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Baywatch fic: Belonging and Separation

December 24th, 2018 (11:15 am)

Title: Belonging and Separation

Disclaimer: I own nothing.

A/N: This has strong religious themes in it for some reason, though I wouldn’t say it’s espousing anything in particular. This my fill for my hc_bingo purgatory prompt, so there’s some discussion about heaven and hell and everything in between. Unbeta’ed.

Summary: All those times Brody picked hell. Maybe there’s still time to pick heaven.


When Brody was seven, he lived with this family for a while. They had, like, three kids of their own and maybe three other foster kids besides Brody. There was even this girl they had adopted from China or something, Brody honestly wasn’t there long enough to pay attention. But the thing about this family, the thing that still stands out, is that the dad was this pastor.

Religious types weren’t expressly uncommon in foster care; you ran across them every now and then. But Brody never made it long in those places, given his propensity for swearing, stealing and general malfeasance. And he knew from the moment he got to this family, it’d never work. The girls all wore these prim and proper dresses with their hair down, and the boys had to wear stupid looking khakis with collared shirts. They kept trying to part Brody’s hair down the side, and it seemed to be a supreme insult that he could never keep it like that very long.

But those things weren’t the thing. The thing was that they went to church every Sunday, prayed at every meal and did devotionals each morning.

Brody hadn’t known what a devotional was. Honestly, he still didn’t. It was just this boring time where they read shit and talked about God being good. Brody slept through most of the church services, and he learned to say that he was thankful for a warm home when it was his turn to pray, but those devotionals.

You couldn’t quite get out of them.

Most of the time, they were utter nonsense to Brody. Shit about arks and whales swallowing people. There was this time God parted some stupid sea and killed a bunch of people and it was super miraculous or something. And, like, Jesus seemed like sort of a cool guy, healing people, but the guy spoke in riddles all the time and Brody never did understand why anyone would want to die for someone else, much less a complete stranger or a total asshole like Brody was when he was seven.

But then there was this devotional about heaven.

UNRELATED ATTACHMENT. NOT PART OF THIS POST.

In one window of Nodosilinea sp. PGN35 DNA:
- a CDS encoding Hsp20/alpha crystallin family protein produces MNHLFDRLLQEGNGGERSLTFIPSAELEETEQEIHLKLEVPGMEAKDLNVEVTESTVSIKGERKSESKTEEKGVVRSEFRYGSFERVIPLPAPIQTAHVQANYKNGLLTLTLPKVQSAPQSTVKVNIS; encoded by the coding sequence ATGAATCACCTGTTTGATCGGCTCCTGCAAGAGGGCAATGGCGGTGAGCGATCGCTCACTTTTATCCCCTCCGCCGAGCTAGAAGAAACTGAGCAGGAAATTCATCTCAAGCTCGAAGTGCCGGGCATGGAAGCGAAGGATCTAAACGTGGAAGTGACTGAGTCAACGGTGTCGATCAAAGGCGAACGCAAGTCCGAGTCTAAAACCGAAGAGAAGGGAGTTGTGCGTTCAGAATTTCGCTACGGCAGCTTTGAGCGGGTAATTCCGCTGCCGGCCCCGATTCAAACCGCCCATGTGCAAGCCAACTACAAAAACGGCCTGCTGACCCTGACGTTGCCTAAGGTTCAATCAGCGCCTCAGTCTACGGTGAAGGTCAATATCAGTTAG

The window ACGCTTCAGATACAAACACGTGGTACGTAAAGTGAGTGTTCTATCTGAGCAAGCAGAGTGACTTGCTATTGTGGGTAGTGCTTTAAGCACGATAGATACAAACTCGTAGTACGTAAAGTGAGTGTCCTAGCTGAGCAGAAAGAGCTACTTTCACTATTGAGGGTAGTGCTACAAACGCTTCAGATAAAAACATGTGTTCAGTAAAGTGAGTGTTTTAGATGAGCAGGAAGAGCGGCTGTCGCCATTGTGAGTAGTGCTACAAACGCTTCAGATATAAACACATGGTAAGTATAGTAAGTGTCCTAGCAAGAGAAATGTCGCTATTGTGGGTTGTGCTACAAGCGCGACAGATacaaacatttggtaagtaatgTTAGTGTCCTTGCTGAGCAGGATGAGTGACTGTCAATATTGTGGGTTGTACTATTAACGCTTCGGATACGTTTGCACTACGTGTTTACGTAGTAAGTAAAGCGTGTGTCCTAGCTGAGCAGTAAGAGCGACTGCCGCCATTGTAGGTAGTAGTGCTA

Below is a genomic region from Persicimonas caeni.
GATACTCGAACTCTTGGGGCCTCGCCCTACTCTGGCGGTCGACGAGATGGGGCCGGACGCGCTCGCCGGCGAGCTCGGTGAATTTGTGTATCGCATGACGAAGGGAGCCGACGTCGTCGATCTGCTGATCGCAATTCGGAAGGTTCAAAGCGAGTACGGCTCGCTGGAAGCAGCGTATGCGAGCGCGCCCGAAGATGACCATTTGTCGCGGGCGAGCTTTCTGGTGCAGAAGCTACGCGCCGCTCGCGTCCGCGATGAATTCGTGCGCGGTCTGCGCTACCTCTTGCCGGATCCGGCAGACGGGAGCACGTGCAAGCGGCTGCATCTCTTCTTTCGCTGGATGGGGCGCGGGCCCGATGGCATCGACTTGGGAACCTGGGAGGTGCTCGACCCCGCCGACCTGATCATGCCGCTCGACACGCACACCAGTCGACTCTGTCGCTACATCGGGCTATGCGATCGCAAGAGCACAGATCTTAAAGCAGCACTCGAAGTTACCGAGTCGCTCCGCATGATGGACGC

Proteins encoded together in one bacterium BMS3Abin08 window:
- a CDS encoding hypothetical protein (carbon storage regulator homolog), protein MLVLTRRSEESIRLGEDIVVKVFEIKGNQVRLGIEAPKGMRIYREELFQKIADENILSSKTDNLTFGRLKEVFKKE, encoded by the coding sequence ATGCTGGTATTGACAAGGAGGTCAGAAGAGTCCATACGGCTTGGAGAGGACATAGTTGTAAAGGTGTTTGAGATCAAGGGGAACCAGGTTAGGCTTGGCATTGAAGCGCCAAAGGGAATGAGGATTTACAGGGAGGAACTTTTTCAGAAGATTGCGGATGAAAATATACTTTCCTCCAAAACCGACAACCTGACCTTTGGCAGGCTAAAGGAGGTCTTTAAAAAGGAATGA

And one more about hell.

Heaven was perfection with emerald streets and a glistening stone throne room. Christ rode around on some white horse, and there were, like, entire choirs of angels singing about how awesome he was.

Brody didn’t quite get why that was so cool, but he had to admit, when compared to hell, it was the place to be.

Hell was a pit of fire, okay? Like, literal fire. There was this story about a rich dude who died and could see heaven across a chasm. All he wanted was for a drop of water on his tongue because hell was so terrible. A single drop of water.

Straight up, the dude didn’t get it.

Because he was in hell.

And when you were in hell, heaven wasn’t an option.

It wasn’t until later, like years later, that Brody thought about that image a little more. The rich dude dead in hell, looking across the expanse toward the splendor of heaven. And the chasm in between.

But what was in that chasm?

Brody didn’t figure he’d find out.

Until, of course, one day he did.


(Purgatory, they call it. A place between heaven and hell. You’re not saved; you’re not condemned. You don’t know what you are, but you’re waiting to find out. Some people will leave happy; some people will be dragged out kicking and screaming. But nobody stays in purgatory. Nobody.)


Brody’s not seven anymore. He’s 25 and he’s not gone to church in basically forever. He doesn’t think about heaven. He doesn’t think about hell.

He thinks about the here and now.

He thinks about Baywatch and saving a life.

That’s all there is, after all. Given how the rest of his life has gone, it actually seems like more than enough. He’s got a job he likes, he’s got a girl who likes him, and he’s got a best friend who sticks by him. What more could Brody possibly hope to find in this life or the next?

Nothing is the answer.

Brody wants nothing.

He could live like this forever, he thinks.

Until, apparently, he can’t.


(Heaven is paradise, he remembers. That’s what he’s told. It’s paradise. You want for nothing. There are no tears; there is no suffering. Baywatch probably isn’t heaven, but it’s pretty damn close.)